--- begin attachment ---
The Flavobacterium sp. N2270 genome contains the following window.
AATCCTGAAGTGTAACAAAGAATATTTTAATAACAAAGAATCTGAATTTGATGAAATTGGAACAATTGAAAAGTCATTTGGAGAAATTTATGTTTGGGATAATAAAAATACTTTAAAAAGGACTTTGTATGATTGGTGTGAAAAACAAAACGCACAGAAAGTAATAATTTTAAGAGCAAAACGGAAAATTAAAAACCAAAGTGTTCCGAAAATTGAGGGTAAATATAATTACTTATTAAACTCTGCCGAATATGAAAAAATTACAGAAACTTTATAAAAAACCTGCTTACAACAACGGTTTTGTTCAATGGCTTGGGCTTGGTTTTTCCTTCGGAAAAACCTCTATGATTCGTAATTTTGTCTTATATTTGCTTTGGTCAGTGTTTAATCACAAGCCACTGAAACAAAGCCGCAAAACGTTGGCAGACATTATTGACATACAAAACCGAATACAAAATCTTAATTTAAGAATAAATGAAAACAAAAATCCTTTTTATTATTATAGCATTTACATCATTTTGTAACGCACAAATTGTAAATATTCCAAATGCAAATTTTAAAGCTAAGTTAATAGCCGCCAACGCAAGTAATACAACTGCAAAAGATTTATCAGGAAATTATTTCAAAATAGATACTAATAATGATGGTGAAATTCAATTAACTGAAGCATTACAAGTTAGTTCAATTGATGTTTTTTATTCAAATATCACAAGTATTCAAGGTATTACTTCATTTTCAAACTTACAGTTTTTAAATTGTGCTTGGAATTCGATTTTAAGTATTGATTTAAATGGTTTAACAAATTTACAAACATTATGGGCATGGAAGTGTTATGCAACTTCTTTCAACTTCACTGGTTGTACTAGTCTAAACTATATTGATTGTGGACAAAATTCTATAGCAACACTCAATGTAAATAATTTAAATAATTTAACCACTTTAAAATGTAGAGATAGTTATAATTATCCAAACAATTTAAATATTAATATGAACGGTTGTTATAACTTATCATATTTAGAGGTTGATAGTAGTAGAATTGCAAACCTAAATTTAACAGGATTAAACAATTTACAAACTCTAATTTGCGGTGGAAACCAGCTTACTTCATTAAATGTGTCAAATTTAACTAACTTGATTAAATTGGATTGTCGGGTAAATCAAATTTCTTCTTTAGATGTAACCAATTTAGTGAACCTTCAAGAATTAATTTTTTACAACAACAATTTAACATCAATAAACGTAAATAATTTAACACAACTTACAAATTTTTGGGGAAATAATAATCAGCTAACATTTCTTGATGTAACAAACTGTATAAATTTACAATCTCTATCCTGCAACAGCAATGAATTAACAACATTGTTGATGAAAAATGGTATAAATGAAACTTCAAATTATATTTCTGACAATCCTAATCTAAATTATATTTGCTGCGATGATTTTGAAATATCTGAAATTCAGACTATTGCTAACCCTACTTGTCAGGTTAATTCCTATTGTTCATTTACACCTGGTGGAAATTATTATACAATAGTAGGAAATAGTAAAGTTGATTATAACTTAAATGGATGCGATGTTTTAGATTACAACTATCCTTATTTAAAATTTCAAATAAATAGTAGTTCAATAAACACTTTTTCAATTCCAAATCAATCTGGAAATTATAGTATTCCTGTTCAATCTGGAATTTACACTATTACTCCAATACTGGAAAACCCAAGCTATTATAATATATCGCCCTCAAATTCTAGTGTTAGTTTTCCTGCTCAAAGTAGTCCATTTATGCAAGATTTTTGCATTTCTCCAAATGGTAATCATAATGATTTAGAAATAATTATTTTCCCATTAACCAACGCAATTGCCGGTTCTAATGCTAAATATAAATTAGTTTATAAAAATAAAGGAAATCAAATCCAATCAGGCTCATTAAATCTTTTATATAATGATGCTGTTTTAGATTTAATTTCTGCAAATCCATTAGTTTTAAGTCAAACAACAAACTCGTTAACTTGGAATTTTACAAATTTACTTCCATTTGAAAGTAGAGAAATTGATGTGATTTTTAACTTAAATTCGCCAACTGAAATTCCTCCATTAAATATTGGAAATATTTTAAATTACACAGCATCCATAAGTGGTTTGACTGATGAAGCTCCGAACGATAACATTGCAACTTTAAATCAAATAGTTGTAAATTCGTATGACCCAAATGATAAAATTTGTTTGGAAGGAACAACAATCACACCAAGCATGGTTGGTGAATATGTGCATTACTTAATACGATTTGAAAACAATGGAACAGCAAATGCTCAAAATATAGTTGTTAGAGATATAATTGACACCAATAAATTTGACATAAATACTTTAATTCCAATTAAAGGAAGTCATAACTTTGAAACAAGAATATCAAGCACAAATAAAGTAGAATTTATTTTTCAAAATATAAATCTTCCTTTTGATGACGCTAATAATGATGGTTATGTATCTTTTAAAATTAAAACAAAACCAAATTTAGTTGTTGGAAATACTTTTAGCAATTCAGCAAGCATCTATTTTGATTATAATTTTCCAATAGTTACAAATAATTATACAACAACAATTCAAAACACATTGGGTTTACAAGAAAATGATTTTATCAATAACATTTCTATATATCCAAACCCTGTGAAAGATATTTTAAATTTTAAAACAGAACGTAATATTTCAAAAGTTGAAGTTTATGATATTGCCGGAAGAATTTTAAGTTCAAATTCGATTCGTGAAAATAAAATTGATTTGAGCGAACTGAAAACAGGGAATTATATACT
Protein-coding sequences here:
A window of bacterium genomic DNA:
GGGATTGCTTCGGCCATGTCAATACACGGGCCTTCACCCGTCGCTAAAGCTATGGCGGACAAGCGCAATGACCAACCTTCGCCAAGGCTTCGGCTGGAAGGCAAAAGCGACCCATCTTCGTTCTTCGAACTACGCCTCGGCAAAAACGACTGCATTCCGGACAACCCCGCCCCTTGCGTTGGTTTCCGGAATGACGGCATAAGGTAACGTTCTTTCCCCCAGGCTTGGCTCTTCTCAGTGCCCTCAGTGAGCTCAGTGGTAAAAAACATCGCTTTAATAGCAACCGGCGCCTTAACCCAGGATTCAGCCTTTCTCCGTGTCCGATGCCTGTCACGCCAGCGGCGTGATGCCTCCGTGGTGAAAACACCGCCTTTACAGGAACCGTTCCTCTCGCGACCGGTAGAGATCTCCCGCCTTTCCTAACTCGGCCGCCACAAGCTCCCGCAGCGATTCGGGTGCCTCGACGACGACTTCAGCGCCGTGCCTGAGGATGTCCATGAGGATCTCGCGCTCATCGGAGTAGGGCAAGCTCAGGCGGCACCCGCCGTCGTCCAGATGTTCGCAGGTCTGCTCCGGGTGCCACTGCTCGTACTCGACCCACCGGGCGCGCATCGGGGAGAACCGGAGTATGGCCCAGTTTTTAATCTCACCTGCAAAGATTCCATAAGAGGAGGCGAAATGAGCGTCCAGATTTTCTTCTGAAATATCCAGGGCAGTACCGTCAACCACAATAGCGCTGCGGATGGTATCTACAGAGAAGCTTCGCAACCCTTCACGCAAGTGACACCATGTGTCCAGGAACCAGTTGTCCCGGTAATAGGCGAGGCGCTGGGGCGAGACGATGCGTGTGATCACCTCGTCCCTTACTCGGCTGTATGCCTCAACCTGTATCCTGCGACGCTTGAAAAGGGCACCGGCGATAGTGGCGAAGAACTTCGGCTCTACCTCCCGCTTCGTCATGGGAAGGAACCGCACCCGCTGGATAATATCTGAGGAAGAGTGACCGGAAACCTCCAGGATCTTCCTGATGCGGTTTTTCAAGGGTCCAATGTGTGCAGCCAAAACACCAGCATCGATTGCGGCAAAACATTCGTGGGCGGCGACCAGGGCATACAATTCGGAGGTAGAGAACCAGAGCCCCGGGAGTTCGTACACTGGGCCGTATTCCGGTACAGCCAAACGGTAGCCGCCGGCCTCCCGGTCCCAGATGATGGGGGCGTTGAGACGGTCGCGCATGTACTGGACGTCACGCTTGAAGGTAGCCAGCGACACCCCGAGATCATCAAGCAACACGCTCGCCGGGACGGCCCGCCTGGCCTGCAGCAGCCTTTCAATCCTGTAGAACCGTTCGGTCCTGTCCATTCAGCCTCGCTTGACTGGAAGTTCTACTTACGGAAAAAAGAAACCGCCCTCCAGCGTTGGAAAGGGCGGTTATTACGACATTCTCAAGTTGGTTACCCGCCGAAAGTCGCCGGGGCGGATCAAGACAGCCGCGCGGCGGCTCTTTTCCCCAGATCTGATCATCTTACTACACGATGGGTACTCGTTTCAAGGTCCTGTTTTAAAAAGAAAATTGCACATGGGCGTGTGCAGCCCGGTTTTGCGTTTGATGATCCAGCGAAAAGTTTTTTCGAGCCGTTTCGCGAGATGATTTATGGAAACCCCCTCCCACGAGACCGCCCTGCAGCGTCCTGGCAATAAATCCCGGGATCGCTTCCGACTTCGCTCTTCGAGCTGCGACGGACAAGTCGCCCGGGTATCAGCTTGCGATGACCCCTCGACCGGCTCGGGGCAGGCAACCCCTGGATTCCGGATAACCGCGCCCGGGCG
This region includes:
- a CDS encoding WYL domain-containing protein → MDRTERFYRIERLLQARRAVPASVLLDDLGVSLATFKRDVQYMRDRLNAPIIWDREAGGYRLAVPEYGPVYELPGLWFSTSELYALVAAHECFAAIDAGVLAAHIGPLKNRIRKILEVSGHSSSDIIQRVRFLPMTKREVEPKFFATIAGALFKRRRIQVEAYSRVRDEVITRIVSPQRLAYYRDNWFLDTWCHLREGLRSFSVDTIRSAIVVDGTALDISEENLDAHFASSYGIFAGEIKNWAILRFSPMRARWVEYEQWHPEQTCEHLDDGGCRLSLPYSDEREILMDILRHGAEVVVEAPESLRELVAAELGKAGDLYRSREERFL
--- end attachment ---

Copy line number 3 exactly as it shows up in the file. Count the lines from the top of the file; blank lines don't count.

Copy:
Protein-coding sequences here: